Unperceived motor actions of the balance system interfere with the causal attribution of self-motion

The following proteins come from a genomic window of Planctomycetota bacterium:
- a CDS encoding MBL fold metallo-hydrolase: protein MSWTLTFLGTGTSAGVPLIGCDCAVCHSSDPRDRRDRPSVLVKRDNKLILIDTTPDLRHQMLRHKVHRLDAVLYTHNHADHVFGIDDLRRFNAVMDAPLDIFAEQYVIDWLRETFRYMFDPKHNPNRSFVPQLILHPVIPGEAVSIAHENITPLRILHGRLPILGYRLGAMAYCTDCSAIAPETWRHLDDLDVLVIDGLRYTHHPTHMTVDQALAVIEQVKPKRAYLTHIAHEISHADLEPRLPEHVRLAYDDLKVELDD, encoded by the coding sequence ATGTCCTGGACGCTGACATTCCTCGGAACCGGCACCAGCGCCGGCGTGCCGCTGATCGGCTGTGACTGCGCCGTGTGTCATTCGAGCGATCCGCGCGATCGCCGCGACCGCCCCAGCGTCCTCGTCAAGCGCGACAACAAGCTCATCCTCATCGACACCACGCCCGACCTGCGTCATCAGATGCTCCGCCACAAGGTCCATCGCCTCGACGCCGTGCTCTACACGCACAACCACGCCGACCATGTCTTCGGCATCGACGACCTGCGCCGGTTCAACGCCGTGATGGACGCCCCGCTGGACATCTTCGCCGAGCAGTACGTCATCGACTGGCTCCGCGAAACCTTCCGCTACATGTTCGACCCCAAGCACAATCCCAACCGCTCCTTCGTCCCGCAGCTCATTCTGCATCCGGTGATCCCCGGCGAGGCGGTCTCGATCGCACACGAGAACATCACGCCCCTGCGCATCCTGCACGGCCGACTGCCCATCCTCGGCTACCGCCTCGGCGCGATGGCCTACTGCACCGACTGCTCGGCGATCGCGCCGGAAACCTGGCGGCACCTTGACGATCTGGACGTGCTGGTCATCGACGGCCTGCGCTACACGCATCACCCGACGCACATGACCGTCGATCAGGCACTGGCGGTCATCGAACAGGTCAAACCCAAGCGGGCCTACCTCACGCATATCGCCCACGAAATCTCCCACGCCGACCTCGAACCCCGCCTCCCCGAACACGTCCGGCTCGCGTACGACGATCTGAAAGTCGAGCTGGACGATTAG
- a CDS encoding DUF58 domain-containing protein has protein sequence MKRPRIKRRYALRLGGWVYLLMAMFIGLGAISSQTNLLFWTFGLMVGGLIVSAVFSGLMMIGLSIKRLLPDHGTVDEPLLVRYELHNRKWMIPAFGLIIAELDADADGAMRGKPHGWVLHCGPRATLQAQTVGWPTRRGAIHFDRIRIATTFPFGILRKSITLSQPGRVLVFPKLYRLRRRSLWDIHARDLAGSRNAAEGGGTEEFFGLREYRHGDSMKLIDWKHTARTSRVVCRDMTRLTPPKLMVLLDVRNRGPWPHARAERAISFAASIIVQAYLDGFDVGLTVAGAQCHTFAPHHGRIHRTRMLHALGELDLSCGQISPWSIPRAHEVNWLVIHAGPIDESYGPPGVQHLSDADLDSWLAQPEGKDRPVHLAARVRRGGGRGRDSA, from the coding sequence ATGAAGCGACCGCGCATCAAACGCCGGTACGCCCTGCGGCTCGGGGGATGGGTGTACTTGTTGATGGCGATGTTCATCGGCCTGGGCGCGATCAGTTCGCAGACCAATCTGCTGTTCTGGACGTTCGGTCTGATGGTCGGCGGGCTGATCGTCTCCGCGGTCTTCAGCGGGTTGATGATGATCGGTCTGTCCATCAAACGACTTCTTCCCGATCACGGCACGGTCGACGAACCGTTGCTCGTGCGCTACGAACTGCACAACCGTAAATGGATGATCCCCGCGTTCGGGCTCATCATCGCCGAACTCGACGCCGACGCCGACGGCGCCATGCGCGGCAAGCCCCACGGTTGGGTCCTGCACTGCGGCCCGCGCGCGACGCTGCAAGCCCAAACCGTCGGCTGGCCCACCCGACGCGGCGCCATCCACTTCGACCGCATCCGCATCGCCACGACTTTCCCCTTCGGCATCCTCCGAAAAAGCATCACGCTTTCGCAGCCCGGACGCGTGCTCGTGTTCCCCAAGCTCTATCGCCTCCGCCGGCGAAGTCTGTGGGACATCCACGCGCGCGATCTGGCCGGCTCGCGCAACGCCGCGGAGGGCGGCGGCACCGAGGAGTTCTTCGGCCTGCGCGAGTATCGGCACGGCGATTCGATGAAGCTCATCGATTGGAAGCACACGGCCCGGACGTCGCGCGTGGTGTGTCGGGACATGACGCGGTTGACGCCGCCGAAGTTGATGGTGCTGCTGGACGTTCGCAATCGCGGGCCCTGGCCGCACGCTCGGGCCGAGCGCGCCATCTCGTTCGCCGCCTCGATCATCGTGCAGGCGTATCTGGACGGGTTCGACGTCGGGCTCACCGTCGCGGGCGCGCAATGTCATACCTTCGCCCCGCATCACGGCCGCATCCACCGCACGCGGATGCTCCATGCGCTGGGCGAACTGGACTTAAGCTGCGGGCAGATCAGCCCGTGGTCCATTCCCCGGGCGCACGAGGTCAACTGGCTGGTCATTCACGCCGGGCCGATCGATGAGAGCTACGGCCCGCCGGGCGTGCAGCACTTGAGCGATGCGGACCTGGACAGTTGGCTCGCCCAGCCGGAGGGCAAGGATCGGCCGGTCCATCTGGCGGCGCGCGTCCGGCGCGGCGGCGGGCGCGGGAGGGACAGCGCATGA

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The instability of human bipedalism demands that the brain accurately senses balancing self-motion and determines whether movements originate from self-generated actions or external disturbances. Here, we challenge the longstanding notion that this process relies on a single representation of the body and world to accurately perceive postural orientation and organize motor responses to control balance self-motion. Instead, we find that the conscious sense of balance can be distorted by the corrective control of upright standing. Using psychophysics, we quantified thresholds to imposed perturbations and balance responses evoking cues of self-motion that are (in)distinguishable from corrective balance actions. When standing immobile, participants clearly perceived imposed perturbations. Conversely, when freely balancing, participants often misattributed their own corrective responses as imposed motion because their balance system had detected, integrated, and responded to the perturbation in the absence of conscious perception. Importantly, this only occurred for perturbations encoded ambiguously with balance-correcting responses and that remained below the natural variability of ongoing balancing oscillations. These findings reveal that our balance system operates on its own sensorimotor principles that can interfere with causal attribution of our actions, and that our conscious sense of balance depends critically on the source and statistics of induced and self-generated motion cues.